Safety body: Statoil’s Troll field incident could’ve been fatal

The Norwegian authorities have completed an investigation into a potentially catastrophic accident that happened aboard a Statoil-run drilling rig in the North Sea in 2016.

The well control incident occurred on October 15, 2016, aboard the Songa Endurance semi-submersible drilling rig at the Troll field off Norway, prompting Statoil to evacuate non-essential personnel.

While nobody was injured, the Norwegian oil industry safety watchdog Petroleum Safety Authority Norway, on Tuesday said the event could have been fatal and could have led to a substantial material damage.

The incident occurred in connection with work on a production well on the North Sea field. This involved preparations to drill a sidetrack after permanent plugging of existing well paths in well 31/2-G-4 BY1H/BY2H.

According to the PSA, in connecting with pulling the tubing hanger, the top drive with the completion string was suddenly raised six meters out of control. At the same time, large quantities of fluid and gas flowed out of control up through the rotary table.

This blowout lifted the 2.5-tonne hydraulic slips and threw some two tons of bushings several meters across the drill floor. The liquid column reached the top of the derrick about 50 meters above the drill floor. Activation of a number of gas detectors led to local equipment shutdowns.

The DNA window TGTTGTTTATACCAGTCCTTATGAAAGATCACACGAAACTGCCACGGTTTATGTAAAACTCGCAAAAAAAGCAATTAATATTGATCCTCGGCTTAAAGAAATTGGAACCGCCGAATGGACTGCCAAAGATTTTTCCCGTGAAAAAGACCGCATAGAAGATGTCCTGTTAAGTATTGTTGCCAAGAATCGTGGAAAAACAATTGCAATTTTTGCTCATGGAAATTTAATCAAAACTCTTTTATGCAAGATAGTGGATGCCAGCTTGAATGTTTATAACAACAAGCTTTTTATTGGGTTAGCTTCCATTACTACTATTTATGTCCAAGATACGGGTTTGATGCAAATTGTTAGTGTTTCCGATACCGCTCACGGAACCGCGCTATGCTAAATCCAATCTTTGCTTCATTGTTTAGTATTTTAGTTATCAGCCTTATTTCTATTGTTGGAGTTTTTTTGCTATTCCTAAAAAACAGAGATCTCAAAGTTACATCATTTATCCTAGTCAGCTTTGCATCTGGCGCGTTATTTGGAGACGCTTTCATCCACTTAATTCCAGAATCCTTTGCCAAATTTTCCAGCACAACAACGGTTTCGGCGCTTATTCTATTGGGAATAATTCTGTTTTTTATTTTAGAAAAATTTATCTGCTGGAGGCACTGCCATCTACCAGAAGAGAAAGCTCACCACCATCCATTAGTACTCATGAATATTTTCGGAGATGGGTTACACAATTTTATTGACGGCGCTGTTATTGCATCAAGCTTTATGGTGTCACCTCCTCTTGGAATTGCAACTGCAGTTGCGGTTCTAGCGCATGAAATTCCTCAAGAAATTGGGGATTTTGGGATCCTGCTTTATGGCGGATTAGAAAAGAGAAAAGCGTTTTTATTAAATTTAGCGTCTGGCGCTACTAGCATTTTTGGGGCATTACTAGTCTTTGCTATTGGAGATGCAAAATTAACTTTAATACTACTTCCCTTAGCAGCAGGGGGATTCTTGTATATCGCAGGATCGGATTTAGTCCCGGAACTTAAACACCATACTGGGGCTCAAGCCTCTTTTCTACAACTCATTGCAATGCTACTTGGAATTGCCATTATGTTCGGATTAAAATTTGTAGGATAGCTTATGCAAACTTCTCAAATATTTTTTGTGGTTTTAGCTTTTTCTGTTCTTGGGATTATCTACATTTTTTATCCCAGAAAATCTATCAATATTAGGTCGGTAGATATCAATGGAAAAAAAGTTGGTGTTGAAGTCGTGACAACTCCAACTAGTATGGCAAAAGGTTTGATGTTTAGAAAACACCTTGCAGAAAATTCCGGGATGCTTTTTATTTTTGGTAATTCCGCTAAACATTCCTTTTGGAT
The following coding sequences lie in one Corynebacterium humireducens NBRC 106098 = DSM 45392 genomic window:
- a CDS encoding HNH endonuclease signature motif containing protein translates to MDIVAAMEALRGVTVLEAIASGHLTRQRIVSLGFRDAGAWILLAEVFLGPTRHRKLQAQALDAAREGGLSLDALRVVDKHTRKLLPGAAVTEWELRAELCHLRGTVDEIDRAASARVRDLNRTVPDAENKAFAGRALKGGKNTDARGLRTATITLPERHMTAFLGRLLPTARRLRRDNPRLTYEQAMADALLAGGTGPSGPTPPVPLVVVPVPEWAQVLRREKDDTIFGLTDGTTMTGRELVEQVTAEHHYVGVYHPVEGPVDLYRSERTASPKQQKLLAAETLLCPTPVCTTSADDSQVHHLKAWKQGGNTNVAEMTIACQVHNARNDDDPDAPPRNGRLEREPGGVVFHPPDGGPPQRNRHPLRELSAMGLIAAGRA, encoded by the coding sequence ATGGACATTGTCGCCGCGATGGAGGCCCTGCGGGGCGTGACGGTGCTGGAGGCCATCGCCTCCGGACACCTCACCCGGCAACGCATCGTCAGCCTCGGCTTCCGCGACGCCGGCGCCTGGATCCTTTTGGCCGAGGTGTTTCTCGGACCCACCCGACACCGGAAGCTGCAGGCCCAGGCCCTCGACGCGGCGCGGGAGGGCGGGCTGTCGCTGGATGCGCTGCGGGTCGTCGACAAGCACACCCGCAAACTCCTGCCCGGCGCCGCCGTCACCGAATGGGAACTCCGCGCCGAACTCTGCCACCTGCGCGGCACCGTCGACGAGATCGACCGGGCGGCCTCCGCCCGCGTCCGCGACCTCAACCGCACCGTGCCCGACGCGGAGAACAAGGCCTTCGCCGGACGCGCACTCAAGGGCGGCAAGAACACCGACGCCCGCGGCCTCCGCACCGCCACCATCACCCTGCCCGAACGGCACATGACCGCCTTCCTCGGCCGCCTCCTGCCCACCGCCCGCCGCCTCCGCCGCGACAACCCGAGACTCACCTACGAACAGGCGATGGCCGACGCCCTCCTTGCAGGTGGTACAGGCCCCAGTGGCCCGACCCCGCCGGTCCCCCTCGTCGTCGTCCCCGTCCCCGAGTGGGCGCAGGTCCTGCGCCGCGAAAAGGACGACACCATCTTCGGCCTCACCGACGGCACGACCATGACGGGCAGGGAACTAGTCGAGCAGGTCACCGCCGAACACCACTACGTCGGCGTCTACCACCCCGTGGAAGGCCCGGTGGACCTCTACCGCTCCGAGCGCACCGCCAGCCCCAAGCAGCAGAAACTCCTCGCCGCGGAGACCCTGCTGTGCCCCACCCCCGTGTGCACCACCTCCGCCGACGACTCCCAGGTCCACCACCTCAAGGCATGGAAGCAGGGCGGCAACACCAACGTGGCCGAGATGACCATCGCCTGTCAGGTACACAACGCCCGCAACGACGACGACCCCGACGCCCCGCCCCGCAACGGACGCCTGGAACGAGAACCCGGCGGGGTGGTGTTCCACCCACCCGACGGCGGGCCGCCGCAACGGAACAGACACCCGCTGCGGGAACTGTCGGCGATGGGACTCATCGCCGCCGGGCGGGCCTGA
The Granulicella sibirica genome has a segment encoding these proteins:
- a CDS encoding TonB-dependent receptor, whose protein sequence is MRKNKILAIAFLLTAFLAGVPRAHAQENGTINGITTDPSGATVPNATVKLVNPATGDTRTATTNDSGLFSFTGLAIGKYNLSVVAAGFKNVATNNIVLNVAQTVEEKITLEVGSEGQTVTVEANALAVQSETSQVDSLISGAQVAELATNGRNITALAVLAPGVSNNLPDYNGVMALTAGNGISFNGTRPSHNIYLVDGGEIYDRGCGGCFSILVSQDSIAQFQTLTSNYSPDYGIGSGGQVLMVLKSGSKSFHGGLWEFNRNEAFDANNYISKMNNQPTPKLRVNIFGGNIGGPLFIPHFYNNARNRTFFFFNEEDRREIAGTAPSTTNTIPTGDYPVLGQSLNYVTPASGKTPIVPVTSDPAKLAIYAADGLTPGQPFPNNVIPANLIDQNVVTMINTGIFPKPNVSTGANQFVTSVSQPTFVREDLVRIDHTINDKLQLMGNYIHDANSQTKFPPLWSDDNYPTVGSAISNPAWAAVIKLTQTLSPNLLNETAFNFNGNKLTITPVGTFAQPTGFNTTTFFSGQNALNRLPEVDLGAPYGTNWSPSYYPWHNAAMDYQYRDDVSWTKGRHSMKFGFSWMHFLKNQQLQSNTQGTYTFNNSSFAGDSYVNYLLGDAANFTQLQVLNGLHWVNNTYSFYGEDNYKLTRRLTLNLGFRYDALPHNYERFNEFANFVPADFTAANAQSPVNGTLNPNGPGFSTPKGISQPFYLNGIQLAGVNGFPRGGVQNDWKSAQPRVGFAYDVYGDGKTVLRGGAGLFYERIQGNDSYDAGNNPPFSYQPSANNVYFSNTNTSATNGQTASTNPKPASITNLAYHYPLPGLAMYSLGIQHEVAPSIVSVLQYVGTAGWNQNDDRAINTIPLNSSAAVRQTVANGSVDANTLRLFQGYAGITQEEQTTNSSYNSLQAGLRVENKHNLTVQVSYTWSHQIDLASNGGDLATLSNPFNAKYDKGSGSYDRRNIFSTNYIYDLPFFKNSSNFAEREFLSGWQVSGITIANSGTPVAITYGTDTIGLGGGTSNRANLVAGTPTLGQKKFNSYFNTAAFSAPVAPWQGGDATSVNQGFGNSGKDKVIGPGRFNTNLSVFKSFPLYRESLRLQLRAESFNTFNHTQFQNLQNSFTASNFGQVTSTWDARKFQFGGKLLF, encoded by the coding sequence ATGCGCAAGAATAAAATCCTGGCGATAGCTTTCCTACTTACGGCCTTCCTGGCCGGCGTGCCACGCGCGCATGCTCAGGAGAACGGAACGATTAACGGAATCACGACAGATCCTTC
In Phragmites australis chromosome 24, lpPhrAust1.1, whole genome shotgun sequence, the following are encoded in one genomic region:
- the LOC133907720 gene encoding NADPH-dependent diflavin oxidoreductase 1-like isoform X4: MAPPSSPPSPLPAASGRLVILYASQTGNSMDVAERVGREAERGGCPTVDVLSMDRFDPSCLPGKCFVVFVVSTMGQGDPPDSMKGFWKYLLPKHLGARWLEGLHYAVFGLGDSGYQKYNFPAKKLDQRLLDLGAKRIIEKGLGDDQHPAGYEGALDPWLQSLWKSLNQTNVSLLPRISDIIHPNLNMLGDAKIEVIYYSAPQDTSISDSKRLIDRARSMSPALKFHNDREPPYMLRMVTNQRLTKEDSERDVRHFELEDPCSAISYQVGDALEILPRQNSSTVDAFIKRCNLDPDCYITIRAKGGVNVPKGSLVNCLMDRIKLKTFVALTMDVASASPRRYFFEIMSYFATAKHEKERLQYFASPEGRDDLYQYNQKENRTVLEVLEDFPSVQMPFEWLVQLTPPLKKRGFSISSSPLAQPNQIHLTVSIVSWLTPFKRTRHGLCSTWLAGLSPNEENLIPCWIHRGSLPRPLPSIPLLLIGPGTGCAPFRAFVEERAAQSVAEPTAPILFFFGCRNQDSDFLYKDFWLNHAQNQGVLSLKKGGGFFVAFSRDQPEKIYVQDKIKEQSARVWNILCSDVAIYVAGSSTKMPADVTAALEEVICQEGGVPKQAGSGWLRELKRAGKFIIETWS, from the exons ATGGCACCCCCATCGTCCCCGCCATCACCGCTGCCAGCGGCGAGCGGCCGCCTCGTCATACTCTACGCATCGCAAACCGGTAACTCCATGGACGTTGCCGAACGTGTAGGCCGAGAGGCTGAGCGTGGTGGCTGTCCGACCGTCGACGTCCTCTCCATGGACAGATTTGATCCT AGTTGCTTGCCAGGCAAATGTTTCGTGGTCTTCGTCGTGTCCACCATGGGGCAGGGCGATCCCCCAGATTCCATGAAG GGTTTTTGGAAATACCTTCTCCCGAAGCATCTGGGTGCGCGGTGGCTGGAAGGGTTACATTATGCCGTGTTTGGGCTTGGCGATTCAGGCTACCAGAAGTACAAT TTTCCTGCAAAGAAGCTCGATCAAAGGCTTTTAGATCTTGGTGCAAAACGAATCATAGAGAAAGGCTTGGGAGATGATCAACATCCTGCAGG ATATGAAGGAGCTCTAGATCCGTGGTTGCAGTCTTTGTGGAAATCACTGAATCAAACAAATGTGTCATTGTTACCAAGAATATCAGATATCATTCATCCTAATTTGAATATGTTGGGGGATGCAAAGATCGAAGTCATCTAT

The blowout preventer was activated by drilling personnel immediately after the rising fluid column on the drill floor was observed and after the string shot up.
Stabilization of the well was not achieved until 26 October 2016 after a long and challenging period of normalization work, PSA said.

Speaking about the causes the PSA investigation has concluded that the direct cause of the incident was that large quantities of gas from the reservoir beneath the tubing hanger were released.
Underlying causes are found to be multiple and complex, but can primarily be related to planning, management of change, expertise and understanding of risk.

Could have been fatal


The safety body said that under slightly different circumstances, the incident could have led to a major accident with the loss of several lives as well as substantial material damage and emissions/discharges to the natural environment.

“The PSA regards this as one of the most serious well control incidents on the Norwegian continental shelf (NCS) since Statoil’s Snorre A incident in 2004,” the safety authority added.

The investigation concluded Statoil has breached several regulations covering: compliance with procedures; design of well barriers; risk assessment as a decision base for improving the efficiency of the operation; expertise; conduct of flow check.

The safety body also added that the irregularities identified here largely coincide with Statoil’s previous incidents on Snorre A in 2004, and Gullfaks C in 2010. The PSA has acknowledged there have been improvements on Statoil’s side since the previous incident, however, these “do not appear to have had sufficient effect in parts of the company’s business.”

Following the investigation, the PSA has now ordered Statoil to identify the reasons why the improvement measures implemented in Statoil after the previously mentioned incidents have not had the necessary effect on the Troll drilling organisation. Statoil has also been ordered to present a plan to ensure that the necessary improvement measures are implemented in and have the desired effect on the Troll drilling organisation.

The deadline for complying with this order is 28 April 2017.

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